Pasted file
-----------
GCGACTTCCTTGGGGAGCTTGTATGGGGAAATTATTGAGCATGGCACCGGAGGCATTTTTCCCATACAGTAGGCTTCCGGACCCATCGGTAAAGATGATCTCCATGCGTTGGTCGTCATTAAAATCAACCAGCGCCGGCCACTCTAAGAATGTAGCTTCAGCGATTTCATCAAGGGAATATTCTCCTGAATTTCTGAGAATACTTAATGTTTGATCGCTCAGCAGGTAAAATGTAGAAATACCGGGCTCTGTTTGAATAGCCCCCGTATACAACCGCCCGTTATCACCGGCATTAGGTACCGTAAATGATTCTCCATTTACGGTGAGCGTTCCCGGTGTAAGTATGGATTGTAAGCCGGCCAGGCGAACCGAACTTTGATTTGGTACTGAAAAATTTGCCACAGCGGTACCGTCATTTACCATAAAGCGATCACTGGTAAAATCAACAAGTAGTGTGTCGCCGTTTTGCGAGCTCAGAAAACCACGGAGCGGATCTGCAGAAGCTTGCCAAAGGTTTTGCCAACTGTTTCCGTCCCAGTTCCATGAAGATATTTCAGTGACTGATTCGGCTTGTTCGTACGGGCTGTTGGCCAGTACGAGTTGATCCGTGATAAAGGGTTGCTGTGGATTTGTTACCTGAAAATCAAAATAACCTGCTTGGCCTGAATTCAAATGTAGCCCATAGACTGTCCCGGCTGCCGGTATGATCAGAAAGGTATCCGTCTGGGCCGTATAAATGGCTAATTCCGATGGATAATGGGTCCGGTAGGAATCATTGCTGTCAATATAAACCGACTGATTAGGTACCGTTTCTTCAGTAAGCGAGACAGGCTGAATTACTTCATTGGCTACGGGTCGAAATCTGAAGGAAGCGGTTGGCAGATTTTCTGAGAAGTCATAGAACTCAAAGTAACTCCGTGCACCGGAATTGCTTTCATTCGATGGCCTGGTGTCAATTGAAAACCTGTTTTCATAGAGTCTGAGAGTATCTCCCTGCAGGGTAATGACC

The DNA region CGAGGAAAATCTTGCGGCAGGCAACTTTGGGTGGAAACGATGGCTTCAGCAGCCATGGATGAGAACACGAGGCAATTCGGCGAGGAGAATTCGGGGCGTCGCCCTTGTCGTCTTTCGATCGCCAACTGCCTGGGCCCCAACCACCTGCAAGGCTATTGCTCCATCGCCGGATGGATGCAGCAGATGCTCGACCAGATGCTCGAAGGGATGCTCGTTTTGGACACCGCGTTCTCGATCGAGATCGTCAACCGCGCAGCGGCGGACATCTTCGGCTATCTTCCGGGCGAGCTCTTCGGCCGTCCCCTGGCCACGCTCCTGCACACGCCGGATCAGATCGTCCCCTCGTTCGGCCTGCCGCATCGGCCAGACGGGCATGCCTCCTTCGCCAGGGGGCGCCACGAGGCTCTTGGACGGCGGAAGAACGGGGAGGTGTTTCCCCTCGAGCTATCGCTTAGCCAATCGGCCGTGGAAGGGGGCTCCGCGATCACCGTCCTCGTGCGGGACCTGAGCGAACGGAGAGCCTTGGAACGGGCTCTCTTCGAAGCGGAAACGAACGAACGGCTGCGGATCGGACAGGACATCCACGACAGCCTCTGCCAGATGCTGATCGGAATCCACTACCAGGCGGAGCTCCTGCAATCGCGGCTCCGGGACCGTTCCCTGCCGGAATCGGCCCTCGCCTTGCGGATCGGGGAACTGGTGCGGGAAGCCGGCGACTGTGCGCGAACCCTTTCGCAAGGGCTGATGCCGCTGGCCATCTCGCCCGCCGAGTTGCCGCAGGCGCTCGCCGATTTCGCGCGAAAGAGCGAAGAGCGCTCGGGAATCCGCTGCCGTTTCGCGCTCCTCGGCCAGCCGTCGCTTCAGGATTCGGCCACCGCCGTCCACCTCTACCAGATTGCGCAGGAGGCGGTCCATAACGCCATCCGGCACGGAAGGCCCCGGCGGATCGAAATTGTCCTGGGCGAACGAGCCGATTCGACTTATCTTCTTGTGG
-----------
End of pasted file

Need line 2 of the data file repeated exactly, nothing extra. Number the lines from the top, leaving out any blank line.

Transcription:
The DNA region CGAGGAAAATCTTGCGGCAGGCAACTTTGGGTGGAAACGATGGCTTCAGCAGCCATGGATGAGAACACGAGGCAATTCGGCGAGGAGAATTCGGGGCGTCGCCCTTGTCGTCTTTCGATCGCCAACTGCCTGGGCCCCAACCACCTGCAAGGCTATTGCTCCATCGCCGGATGGATGCAGCAGATGCTCGACCAGATGCTCGAAGGGATGCTCGTTTTGGACACCGCGTTCTCGATCGAGATCGTCAACCGCGCAGCGGCGGACATCTTCGGCTATCTTCCGGGCGAGCTCTTCGGCCGTCCCCTGGCCACGCTCCTGCACACGCCGGATCAGATCGTCCCCTCGTTCGGCCTGCCGCATCGGCCAGACGGGCATGCCTCCTTCGCCAGGGGGCGCCACGAGGCTCTTGGACGGCGGAAGAACGGGGAGGTGTTTCCCCTCGAGCTATCGCTTAGCCAATCGGCCGTGGAAGGGGGCTCCGCGATCACCGTCCTCGTGCGGGACCTGAGCGAACGGAGAGCCTTGGAACGGGCTCTCTTCGAAGCGGAAACGAACGAACGGCTGCGGATCGGACAGGACATCCACGACAGCCTCTGCCAGATGCTGATCGGAATCCACTACCAGGCGGAGCTCCTGCAATCGCGGCTCCGGGACCGTTCCCTGCCGGAATCGGCCCTCGCCTTGCGGATCGGGGAACTGGTGCGGGAAGCCGGCGACTGTGCGCGAACCCTTTCGCAAGGGCTGATGCCGCTGGCCATCTCGCCCGCCGAGTTGCCGCAGGCGCTCGCCGATTTCGCGCGAAAGAGCGAAGAGCGCTCGGGAATCCGCTGCCGTTTCGCGCTCCTCGGCCAGCCGTCGCTTCAGGATTCGGCCACCGCCGTCCACCTCTACCAGATTGCGCAGGAGGCGGTCCATAACGCCATCCGGCACGGAAGGCCCCGGCGGATCGAAATTGTCCTGGGCGAACGAGCCGATTCGACTTATCTTCTTGTGG